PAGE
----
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TREASURIES-Yield curve steepens near 2019 record as Wall St booms

(Recasts, adds analyst quotes, updates yields)

By Kate Duguid

NEW YORK, April 23 (Reuters) - The yield curve steepened to just a tenth of a basis point below its 2019 high on Tuesday, indicating investor bullishness as strong U.S. company earnings pushed the S&P 500 index toward record highs.

The spread between the two- and 10-year Treasury note yields , a highly watched measure of the yield curve, rose as high as 20.7 basis points, for the second consecutive day above 20 basis points, a level the spread has struggled to break through this year.

"We're above that 20-level now that we have been below since early December. So it will be interesting to see if there will be more steepening to the curve," said Justin Lederer, Treasury analyst and trader at Cantor Fitzgerald.

The S&P 500 index moved closer to its record high on Tuesday, as a clutch of better-than-expected earnings reports eased concerns about a slowdown, sparking a broad-based rally.

The benchmark breached its record closing high during the session and was just a few index points away from its intra-day record of 2,940.91 hit on Sept. 21. It has risen about 17 percent so far this year, with help from a dovish Federal Reserve and hopes of a U.S.-China trade resolution.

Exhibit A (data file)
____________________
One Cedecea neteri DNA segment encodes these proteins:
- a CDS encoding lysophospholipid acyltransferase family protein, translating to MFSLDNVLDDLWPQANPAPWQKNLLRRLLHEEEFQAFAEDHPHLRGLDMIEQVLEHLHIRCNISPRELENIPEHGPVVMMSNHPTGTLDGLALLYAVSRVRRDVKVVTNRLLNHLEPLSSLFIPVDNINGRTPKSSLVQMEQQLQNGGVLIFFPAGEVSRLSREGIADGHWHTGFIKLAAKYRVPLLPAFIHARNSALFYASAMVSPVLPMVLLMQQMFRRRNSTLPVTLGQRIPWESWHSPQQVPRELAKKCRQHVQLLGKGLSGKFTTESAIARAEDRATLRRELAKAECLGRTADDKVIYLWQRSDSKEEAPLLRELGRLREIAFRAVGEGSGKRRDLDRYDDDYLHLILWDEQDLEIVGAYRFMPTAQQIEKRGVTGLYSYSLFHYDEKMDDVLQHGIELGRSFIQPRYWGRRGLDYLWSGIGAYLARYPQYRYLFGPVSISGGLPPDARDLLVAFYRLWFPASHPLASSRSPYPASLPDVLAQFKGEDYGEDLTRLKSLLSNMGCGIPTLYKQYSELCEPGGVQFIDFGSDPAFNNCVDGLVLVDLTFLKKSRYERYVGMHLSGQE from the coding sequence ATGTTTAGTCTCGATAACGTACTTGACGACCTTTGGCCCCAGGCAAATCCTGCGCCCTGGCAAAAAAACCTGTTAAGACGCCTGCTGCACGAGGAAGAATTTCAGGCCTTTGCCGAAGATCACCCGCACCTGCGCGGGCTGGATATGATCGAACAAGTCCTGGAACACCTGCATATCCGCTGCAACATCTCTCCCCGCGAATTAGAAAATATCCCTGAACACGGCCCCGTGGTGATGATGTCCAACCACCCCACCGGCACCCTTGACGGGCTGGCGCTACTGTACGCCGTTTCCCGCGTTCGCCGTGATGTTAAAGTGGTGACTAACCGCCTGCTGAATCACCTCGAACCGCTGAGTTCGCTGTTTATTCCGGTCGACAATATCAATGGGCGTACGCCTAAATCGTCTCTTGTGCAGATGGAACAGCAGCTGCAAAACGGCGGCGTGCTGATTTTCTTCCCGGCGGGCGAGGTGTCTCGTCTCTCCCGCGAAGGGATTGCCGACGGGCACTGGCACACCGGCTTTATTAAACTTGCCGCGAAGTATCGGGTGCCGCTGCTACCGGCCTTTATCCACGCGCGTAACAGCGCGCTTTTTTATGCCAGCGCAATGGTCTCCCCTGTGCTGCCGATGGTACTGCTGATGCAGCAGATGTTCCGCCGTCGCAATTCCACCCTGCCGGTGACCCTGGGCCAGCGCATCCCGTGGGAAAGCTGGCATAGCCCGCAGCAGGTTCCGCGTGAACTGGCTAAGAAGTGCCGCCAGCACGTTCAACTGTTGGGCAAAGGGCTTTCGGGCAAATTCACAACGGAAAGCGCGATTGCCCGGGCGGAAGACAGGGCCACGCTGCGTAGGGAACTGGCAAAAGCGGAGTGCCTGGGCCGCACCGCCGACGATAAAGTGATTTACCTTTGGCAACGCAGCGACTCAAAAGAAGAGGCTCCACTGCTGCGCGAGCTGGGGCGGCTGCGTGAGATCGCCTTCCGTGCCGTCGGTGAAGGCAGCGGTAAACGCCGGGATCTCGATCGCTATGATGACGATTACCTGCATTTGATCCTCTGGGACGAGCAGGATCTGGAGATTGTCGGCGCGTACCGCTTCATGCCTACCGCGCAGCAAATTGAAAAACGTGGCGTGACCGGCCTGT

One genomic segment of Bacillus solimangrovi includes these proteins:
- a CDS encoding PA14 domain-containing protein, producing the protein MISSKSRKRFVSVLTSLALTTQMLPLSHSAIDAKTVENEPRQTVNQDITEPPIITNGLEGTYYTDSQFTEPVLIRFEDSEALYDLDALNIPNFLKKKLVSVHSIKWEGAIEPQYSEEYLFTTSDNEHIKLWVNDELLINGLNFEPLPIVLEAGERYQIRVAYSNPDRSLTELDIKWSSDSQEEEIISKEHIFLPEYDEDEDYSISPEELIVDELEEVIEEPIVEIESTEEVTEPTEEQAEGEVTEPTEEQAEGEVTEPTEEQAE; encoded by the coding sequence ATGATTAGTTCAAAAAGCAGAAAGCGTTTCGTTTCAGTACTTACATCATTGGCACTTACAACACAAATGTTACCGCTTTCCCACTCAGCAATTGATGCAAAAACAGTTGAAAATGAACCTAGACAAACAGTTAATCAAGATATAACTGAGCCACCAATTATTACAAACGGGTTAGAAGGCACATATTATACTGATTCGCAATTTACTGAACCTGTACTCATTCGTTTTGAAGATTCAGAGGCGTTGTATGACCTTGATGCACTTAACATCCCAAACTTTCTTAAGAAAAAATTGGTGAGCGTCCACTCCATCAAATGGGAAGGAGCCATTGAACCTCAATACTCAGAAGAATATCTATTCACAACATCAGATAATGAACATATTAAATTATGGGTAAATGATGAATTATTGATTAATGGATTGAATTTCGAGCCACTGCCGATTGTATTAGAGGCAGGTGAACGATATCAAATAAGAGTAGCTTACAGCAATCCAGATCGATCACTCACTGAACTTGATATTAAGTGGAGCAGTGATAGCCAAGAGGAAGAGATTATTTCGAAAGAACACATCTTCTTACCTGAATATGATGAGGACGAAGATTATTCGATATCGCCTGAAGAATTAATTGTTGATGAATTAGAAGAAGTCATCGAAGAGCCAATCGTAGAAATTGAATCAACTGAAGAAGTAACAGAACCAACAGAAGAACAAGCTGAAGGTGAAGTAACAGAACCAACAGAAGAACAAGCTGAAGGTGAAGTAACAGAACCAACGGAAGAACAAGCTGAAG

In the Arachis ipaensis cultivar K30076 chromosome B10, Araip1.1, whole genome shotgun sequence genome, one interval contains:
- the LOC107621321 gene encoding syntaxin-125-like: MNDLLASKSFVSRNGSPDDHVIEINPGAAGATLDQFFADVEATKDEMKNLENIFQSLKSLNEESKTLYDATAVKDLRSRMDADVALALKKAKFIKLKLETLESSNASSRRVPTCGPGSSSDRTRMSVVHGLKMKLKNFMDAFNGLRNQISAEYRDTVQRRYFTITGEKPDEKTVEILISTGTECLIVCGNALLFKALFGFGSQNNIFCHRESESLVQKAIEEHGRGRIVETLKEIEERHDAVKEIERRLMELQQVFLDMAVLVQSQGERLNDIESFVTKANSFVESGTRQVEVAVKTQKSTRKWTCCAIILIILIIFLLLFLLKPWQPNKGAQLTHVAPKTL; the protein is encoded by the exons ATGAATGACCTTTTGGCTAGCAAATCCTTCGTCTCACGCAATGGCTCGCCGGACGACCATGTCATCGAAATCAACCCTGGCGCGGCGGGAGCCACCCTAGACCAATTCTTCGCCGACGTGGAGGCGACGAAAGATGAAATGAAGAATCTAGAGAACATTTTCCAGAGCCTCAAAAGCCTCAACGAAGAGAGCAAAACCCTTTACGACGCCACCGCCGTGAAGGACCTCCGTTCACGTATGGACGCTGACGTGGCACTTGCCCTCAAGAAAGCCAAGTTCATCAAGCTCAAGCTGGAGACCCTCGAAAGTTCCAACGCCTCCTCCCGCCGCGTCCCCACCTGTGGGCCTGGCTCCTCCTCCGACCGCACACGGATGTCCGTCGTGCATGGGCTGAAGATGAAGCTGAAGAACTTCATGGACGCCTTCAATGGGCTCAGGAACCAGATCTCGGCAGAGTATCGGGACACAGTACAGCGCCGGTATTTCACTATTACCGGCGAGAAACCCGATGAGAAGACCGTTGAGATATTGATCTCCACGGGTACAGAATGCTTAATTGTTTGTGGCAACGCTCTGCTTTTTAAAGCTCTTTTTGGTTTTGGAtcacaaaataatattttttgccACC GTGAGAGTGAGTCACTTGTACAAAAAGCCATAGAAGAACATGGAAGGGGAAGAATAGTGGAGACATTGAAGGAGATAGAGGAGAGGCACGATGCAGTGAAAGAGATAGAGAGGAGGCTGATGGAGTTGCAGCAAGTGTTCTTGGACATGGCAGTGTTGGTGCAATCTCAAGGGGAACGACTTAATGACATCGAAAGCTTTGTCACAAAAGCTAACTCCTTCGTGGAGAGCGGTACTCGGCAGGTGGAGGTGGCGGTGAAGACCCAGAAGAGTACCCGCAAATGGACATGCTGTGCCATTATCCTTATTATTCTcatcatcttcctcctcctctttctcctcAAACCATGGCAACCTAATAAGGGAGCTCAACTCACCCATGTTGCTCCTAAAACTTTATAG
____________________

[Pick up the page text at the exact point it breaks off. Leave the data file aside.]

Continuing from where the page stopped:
Yields across maturities were lower, with the most significant dips in the two-, five- and seven-year note yields all of which have fresh supply being auctioned off this week.

There was solid demand for the $40 billion of new two-year notes sold on Tuesday, which saw auction statistics close to recent averages: a 2.51 bid-to-cover ratio, 47.7 percent of the offering taken by indirect bidders, 15.8 percent by direct bidders and the remaining 36.5 percent bought by dealers.

Although increased supply would theoretically drive prices lower, the two-year yield was down 2.5 basis points last at 2.364 percent. Investor demand strengthened because the notes are currently priced competitively, analysts said. Yields have risen from late-March lows amid improved earnings and economic data.

"We have seen the market rally into supply this year, so it kind of went with the theme," said Lederer.

There was also a bid in five-year notes, which saw yields fall 2.7 basis points to 2.361 percent, and in seven-year note yields down 2.5 basis points to 2.462 percent. The Treasury Department will auction off $41 billion five-year notes on Wednesday and $32 billion seven-year notes on Thursday.

(Reporting by Kate Duguid; Editing by Andrea Ricci)